...By contrast, I keep hearing about internships being unpaid positions nowadays.  Is this a universal change?  And when did it happen?
I'm no expert but one of the worlds I hang out in has a lot of art majors and other far from technical degrees.  It appears to me that they have some tendency to do unpaid internships or anything to get a a job vs. the engineering students (some from UMD, arguably walking distance from here) who get paid for their learning experience in industry.  But the term typically used (or the program) is "co-op" in that case.  Reasonable money, probably approximating the 3x minimum wage you experienced.
Yes, we called it "co-op" then.  I don't remember the term "internship" from those days.

So you're in the Glass House, eh?  I still live and work in the Detroit area myself.  Though I did my co-op in a paid position at the tractor company Massey Ferguson, it was in their computer room.  I completed my degree in Mechanical Engineering, but have never done that work for a living.  I got hooked on computers in my freshman year at UM-D, it became my hobby and obsession, and has been my career since then.

We've got a number of Michiganders on NSF, it seems.
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Offline Lar

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Re: The exciting and grueling life of a SpaceX intern
« Reply #27 on: 03/27/2016 07:42 PM »
We've got a number of Michiganders on NSF, it seems.

Great Lake State, REPRESENT! (off topic, off topic...)

When I was an undergrad at Da Tech, we called it co-op too. A fair few of my fraternity brothers (EE, ChemEng, ME, EM, Mining, etc) did it. Comp Sci folk like  me tended not to.
« Last Edit: 03/27/2016 07:44 PM by Lar »
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Online Comga

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Re: The exciting and grueling life of a SpaceX intern
« Reply #28 on: 03/28/2016 03:43 AM »
The company at which I work, also in aerospace, has an extensive internship program  Every year we bring in several dozen young people, usually engineering students who have completed their junior year, for ten weeks.  Each student is doing real professional work under the supervision of one or more senior staff, and does a wrap-up presentation at the end. The project work is paid for by the programs, so it has to be professional quality contributions. The company arranges housing, and organizes social events, including a non-work project.  Those additional things used to be paid for by the corporation, but that has been greatly reduced. In some ways, these are extended job interviews, without open positions, but many interns have been hired after graduation.  There are always many more applicants than positions available.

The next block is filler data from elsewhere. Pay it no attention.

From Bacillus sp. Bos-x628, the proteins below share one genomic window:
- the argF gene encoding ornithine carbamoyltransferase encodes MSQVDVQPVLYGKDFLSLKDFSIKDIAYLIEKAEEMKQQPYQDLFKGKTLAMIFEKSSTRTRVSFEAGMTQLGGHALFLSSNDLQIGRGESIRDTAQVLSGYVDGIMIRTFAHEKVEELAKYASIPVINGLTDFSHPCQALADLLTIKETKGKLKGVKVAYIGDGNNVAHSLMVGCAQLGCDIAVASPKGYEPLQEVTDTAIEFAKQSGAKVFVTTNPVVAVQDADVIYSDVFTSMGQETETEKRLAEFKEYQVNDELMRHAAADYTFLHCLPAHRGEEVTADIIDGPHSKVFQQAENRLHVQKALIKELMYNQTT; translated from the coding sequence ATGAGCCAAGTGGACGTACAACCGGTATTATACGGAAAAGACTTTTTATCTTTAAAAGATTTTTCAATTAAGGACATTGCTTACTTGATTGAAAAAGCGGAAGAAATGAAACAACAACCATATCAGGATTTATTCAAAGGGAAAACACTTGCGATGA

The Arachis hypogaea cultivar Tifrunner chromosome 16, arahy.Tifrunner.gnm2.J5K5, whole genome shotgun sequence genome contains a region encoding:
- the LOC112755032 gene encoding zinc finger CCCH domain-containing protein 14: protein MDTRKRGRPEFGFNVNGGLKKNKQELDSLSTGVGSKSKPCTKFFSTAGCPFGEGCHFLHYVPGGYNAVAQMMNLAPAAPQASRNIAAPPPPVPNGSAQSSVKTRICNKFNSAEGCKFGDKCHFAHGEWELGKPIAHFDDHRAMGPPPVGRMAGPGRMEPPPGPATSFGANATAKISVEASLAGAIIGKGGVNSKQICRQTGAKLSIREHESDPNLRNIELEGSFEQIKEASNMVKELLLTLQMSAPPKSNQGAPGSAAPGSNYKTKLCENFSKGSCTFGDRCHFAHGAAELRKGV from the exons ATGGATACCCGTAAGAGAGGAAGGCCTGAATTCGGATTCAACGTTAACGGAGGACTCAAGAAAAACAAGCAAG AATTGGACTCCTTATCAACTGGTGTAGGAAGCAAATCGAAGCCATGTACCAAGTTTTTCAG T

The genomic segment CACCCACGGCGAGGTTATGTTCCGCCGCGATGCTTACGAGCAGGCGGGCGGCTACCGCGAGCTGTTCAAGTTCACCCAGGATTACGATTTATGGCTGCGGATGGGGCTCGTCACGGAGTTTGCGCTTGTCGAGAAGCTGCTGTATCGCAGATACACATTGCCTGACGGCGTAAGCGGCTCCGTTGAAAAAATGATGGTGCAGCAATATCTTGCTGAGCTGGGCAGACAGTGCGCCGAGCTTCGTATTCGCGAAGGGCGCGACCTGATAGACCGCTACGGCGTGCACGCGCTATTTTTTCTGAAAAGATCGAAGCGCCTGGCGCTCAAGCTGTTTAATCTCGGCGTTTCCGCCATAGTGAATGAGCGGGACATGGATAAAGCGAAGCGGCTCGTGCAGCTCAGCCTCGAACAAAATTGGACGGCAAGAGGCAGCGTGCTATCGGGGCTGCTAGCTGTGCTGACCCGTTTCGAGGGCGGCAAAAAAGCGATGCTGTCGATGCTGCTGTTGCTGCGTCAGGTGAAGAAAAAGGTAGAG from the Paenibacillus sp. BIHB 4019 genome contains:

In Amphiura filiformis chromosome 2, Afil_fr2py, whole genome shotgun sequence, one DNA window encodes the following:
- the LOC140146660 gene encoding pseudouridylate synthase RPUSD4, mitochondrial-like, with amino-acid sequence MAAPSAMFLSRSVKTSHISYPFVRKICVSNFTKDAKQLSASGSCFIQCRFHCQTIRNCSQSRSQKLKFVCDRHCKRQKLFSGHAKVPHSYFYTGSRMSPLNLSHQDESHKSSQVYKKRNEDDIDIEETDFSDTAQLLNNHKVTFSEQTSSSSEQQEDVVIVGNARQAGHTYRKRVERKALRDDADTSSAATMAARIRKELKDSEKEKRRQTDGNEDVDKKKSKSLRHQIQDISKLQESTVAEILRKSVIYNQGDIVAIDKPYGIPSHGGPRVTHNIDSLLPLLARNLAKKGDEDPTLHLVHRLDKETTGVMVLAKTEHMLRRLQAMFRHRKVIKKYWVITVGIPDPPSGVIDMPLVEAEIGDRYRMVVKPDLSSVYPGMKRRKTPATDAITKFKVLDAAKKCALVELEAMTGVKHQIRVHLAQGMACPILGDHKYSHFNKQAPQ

Another aerospace company in the region has a similar intern program, and they two groups associate and cooperate.

The bottom line is these are well paid summer jobs, NOT volunteer efforts.

But this isn't about SpaceX interns either, even if it is closer to relevant than whooping it up about a particular state.
« Last Edit: 03/28/2016 03:45 AM by Comga »
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Offline OxCartMark

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Re: The exciting and grueling life of a SpaceX intern
« Reply #29 on: 03/29/2016 02:29 AM »
Great Lake State, REPRESENT! (off topic, off topic...)
Yes there do seem to be a lot on NSF but it makes sense. IIRC, California and Michigan are the hot spots for engineers and engineers generally like rockets because much of the modern crop was born from watching rockets in the first heyday.  A Michigan thread would be interesting but would need to be in some far off corner of NSF so as to not have posts such as this in the middle of the road.

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Ya eh? I've seen my share of snow too. We could have a NSF pasty party some time.

Offline Chilly

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Re: The exciting and grueling life of a SpaceX intern
« Reply #30 on: 05/16/2016 03:04 PM »
Our son is matriculating at U. of Cincinnati this fall as an Aero Engineering major, and their co-op program is integrated with the curriculum. Beginning sophomore year, all the engineering students spend every other semester off campus on paid internships. It takes an additional year to graduate but they've racked up a year and a half of paid work experience.
Besides figuring out where they may want (or *not* want) to work, they're paying for a substantial chunk of school this way. We've been told we essentially only have to finance the first 3 semesters, after that most kids pay as they go.
We'll see how that works out in reality but one can dream...
« Last Edit: 05/16/2016 03:05 PM by Chilly »
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Offline rpapo

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Re: The exciting and grueling life of a SpaceX intern
« Reply #31 on: 05/16/2016 03:39 PM »